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What is the flu?
The flu, or influenza, is a viral infection that attacks your respiratory system — your nose, throat and lungs. It's not the same as stomach "flu" viruses that cause diarrhea and vomiting. Initially, the flu may seem like a common cold with a runny nose, sneezing and sore throat. While colds usually develop slowly, the flu tends to come on suddenly. And although a cold can be a nuisance, you usually feel much worse with the flu. Other common signs and symptoms of the flu include fever over 100.4 F (38 C), aching muscles, headache and fatigue. For most people, the flu resolves on its own. But, sometimes, the flu and its complications can be deadly. The Centers for Disease Control and Prevention recommends annual flu vaccination for everyone 6 months or older. Learn more about the flu, and consider getting your flu shot, if you haven't already.
Also in today's tips ...
Understanding minimally invasive heart surgery
In minimally invasive heart surgery, cardiac surgeons perform heart surgery through small incisions in the right side of your chest. This alternative to open-heart surgery usually results in less pain and a quicker recovery. It isn't an option for everyone, but it can offer potential benefits in those for whom it's appropriate. Learn more about minimally invasive heart surgery, the types of heart procedures for which it's used and what you can expect during the procedure.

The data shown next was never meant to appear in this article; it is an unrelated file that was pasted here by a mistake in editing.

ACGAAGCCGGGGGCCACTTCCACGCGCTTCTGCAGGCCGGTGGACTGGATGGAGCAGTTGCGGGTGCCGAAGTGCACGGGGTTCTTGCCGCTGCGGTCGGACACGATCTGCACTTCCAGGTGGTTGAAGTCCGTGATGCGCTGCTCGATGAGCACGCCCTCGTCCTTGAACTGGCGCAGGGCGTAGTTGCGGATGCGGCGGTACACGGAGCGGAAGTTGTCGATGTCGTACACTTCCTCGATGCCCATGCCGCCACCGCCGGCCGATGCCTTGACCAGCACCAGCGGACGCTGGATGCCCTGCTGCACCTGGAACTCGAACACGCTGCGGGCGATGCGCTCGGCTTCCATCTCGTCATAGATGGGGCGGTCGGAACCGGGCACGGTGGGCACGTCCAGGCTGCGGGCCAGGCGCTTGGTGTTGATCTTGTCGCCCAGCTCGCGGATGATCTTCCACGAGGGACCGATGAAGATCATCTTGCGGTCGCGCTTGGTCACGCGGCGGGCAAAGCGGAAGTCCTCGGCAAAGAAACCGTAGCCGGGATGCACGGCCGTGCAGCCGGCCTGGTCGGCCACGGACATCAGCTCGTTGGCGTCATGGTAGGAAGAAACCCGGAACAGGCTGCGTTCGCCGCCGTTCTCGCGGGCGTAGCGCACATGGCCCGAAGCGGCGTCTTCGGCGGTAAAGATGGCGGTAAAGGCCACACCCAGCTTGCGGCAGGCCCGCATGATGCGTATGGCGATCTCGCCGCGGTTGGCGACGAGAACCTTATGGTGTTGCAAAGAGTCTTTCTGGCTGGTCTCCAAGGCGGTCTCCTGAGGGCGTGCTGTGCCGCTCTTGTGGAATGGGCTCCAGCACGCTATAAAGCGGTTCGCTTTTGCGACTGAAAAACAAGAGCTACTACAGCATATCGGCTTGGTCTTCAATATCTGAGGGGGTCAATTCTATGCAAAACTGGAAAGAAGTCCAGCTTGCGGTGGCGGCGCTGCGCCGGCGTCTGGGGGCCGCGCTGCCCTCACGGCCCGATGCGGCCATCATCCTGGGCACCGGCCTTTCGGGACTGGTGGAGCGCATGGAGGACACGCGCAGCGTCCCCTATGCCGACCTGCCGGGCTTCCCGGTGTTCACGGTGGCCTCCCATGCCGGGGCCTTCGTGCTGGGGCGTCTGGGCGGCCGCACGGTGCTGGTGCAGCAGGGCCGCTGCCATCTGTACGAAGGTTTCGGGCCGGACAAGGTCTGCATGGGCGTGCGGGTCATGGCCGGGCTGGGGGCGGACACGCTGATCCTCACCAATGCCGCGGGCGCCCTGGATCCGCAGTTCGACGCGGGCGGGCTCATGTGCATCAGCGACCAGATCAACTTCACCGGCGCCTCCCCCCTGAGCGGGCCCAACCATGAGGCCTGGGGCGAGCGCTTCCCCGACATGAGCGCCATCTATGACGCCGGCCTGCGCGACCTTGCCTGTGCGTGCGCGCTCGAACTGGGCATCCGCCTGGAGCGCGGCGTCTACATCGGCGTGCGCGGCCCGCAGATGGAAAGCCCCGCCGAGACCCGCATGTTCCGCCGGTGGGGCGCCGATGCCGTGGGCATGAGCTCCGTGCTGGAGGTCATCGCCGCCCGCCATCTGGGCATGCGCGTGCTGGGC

Slideshow: Guide to a high-fiber diet
There are many benefits of eating a high-fiber diet, including normalizing bowel movements, helping maintain bowel health, lowering blood cholesterol levels and controlling blood sugar levels. A high-fiber diet also may help you achieve and maintain a healthy weight. Here are some easy ideas for adding fiber to your meals.
Service dogs assist with diabetes care
Diabetes alert dogs are trained to detect hypoglycemia and prompt you to treat it while you're still alert enough to do so. In a small survey, diabetes alert dog owners report improvement in their blood sugar control and quality of life. Learn more from Sara J. Carlson, a Mayo Clinic nurse and certified diabetes educator.
Coping with antidepressant side effects
Antidepressants can cause unpleasant side effects, including nausea, weight gain, sexual dysfunction and sleep problems. For many people, these side effects improve within weeks of starting an antidepressant. In some cases, however, antidepressants cause side effects that don't go away. Consider these strategies for coping with antidepressant side effects.